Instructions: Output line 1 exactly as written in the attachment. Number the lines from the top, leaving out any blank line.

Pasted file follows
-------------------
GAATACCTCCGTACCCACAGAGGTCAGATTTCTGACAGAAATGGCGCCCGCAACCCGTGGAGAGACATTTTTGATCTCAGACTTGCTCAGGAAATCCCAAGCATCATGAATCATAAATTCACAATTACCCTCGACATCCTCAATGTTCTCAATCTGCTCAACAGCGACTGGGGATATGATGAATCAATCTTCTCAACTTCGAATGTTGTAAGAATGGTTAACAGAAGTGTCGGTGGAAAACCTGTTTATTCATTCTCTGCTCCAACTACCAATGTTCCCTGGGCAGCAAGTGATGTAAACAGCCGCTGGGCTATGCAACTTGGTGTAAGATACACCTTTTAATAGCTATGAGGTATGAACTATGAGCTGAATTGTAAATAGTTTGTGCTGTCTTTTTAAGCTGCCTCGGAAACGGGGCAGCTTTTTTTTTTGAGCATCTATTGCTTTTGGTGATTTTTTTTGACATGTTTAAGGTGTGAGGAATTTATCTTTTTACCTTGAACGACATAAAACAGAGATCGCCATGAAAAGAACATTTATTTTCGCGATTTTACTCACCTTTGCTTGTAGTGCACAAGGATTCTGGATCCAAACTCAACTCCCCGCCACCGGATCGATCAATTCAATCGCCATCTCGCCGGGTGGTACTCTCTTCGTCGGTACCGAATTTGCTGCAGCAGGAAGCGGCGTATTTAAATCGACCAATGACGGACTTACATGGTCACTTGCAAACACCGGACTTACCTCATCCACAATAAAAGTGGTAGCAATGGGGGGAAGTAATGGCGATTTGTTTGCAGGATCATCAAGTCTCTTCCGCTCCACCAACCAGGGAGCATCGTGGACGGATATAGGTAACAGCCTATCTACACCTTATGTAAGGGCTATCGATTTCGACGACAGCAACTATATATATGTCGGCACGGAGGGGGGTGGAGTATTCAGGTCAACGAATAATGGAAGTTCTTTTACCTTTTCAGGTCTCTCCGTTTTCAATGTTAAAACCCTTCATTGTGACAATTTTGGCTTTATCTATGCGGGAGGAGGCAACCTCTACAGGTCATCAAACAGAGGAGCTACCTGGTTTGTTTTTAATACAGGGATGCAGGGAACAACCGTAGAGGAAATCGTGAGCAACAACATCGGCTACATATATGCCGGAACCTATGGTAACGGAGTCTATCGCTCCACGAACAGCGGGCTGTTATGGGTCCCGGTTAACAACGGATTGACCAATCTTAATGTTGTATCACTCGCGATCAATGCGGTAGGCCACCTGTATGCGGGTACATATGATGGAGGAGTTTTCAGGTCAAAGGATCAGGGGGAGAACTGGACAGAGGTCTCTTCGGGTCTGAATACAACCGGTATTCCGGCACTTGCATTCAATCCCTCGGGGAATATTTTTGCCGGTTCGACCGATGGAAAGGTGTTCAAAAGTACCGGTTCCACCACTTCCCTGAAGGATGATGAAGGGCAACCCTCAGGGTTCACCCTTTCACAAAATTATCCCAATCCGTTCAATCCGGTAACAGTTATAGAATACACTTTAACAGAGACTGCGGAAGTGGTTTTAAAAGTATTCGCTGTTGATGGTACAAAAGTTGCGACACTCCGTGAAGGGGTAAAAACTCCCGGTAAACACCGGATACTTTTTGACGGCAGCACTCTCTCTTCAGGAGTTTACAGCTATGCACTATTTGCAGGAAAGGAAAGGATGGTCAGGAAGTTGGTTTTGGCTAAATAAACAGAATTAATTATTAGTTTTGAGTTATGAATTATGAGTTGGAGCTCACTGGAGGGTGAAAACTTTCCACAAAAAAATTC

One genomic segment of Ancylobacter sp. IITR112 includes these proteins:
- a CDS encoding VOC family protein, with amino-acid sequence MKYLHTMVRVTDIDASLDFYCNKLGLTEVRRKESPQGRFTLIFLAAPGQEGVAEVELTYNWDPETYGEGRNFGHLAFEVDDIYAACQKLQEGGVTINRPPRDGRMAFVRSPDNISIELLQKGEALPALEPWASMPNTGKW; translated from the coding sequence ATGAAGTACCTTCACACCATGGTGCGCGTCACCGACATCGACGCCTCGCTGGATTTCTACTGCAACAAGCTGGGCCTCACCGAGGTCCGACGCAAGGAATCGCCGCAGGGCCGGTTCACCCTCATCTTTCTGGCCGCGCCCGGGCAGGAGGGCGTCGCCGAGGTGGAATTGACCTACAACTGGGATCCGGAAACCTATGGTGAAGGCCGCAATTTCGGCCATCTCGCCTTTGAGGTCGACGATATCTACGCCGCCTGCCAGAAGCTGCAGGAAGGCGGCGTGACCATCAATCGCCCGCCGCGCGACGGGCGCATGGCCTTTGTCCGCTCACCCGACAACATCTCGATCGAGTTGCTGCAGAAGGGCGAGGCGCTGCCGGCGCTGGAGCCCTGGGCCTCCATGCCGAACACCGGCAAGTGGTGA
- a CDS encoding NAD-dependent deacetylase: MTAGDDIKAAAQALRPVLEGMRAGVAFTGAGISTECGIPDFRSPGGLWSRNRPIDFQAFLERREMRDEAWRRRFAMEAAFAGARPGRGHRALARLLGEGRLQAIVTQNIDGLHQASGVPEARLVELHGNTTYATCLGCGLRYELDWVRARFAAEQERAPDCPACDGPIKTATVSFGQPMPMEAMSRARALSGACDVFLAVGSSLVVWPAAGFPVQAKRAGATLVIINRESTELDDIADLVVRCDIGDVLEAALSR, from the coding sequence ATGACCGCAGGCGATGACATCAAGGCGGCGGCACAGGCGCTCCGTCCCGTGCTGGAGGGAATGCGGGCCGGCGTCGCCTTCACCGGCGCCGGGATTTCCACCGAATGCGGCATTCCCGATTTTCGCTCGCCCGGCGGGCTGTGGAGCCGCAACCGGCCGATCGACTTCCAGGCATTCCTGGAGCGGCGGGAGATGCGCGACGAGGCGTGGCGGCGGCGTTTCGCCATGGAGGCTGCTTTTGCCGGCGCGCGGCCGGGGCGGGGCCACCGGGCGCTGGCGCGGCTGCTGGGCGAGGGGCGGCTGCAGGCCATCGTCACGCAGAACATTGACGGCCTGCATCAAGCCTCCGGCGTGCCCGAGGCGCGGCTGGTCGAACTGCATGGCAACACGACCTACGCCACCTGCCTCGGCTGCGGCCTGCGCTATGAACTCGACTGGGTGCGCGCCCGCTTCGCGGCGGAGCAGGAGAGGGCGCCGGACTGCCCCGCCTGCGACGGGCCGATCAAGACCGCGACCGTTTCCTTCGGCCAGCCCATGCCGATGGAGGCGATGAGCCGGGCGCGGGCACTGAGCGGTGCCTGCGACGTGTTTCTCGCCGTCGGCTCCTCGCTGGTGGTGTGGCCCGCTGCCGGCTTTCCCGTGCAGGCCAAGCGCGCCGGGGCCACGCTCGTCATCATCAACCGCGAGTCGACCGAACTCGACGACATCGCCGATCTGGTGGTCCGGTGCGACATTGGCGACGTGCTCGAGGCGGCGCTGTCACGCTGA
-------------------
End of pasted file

GAATACCTCCGTACCCACAGAGGTCAGATTTCTGACAGAAATGGCGCCCGCAACCCGTGGAGAGACATTTTTGATCTCAGACTTGCTCAGGAAATCCCAAGCATCATGAATCATAAATTCACAATTACCCTCGACATCCTCAATGTTCTCAATCTGCTCAACAGCGACTGGGGATATGATGAATCAATCTTCTCAACTTCGAATGTTGTAAGAATGGTTAACAGAAGTGTCGGTGGAAAACCTGTTTATTCATTCTCTGCTCCAACTACCAATGTTCCCTGGGCAGCAAGTGATGTAAACAGCCGCTGGGCTATGCAACTTGGTGTAAGATACACCTTTTAATAGCTATGAGGTATGAACTATGAGCTGAATTGTAAATAGTTTGTGCTGTCTTTTTAAGCTGCCTCGGAAACGGGGCAGCTTTTTTTTTTGAGCATCTATTGCTTTTGGTGATTTTTTTTGACATGTTTAAGGTGTGAGGAATTTATCTTTTTACCTTGAACGACATAAAACAGAGATCGCCATGAAAAGAACATTTATTTTCGCGATTTTACTCACCTTTGCTTGTAGTGCACAAGGATTCTGGATCCAAACTCAACTCCCCGCCACCGGATCGATCAATTCAATCGCCATCTCGCCGGGTGGTACTCTCTTCGTCGGTACCGAATTTGCTGCAGCAGGAAGCGGCGTATTTAAATCGACCAATGACGGACTTACATGGTCACTTGCAAACACCGGACTTACCTCATCCACAATAAAAGTGGTAGCAATGGGGGGAAGTAATGGCGATTTGTTTGCAGGATCATCAAGTCTCTTCCGCTCCACCAACCAGGGAGCATCGTGGACGGATATAGGTAACAGCCTATCTACACCTTATGTAAGGGCTATCGATTTCGACGACAGCAACTATATATATGTCGGCACGGAGGGGGGTGGAGTATTCAGGTCAACGAATAATGGAAGTTCTTTTACCTTTTCAGGTCTCTCCGTTTTCAATGTTAAAACCCTTCATTGTGACAATTTTGGCTTTATCTATGCGGGAGGAGGCAACCTCTACAGGTCATCAAACAGAGGAGCTACCTGGTTTGTTTTTAATACAGGGATGCAGGGAACAACCGTAGAGGAAATCGTGAGCAACAACATCGGCTACATATATGCCGGAACCTATGGTAACGGAGTCTATCGCTCCACGAACAGCGGGCTGTTATGGGTCCCGGTTAACAACGGATTGACCAATCTTAATGTTGTATCACTCGCGATCAATGCGGTAGGCCACCTGTATGCGGGTACATATGATGGAGGAGTTTTCAGGTCAAAGGATCAGGGGGAGAACTGGACAGAGGTCTCTTCGGGTCTGAATACAACCGGTATTCCGGCACTTGCATTCAATCCCTCGGGGAATATTTTTGCCGGTTCGACCGATGGAAAGGTGTTCAAAAGTACCGGTTCCACCACTTCCCTGAAGGATGATGAAGGGCAACCCTCAGGGTTCACCCTTTCACAAAATTATCCCAATCCGTTCAATCCGGTAACAGTTATAGAATACACTTTAACAGAGACTGCGGAAGTGGTTTTAAAAGTATTCGCTGTTGATGGTACAAAAGTTGCGACACTCCGTGAAGGGGTAAAAACTCCCGGTAAACACCGGATACTTTTTGACGGCAGCACTCTCTCTTCAGGAGTTTACAGCTATGCACTATTTGCAGGAAAGGAAAGGATGGTCAGGAAGTTGGTTTTGGCTAAATAAACAGAATTAATTATTAGTTTTGAGTTATGAATTATGAGTTGGAGCTCACTGGAGGGTGAAAACTTTCCACAAAAAAATTC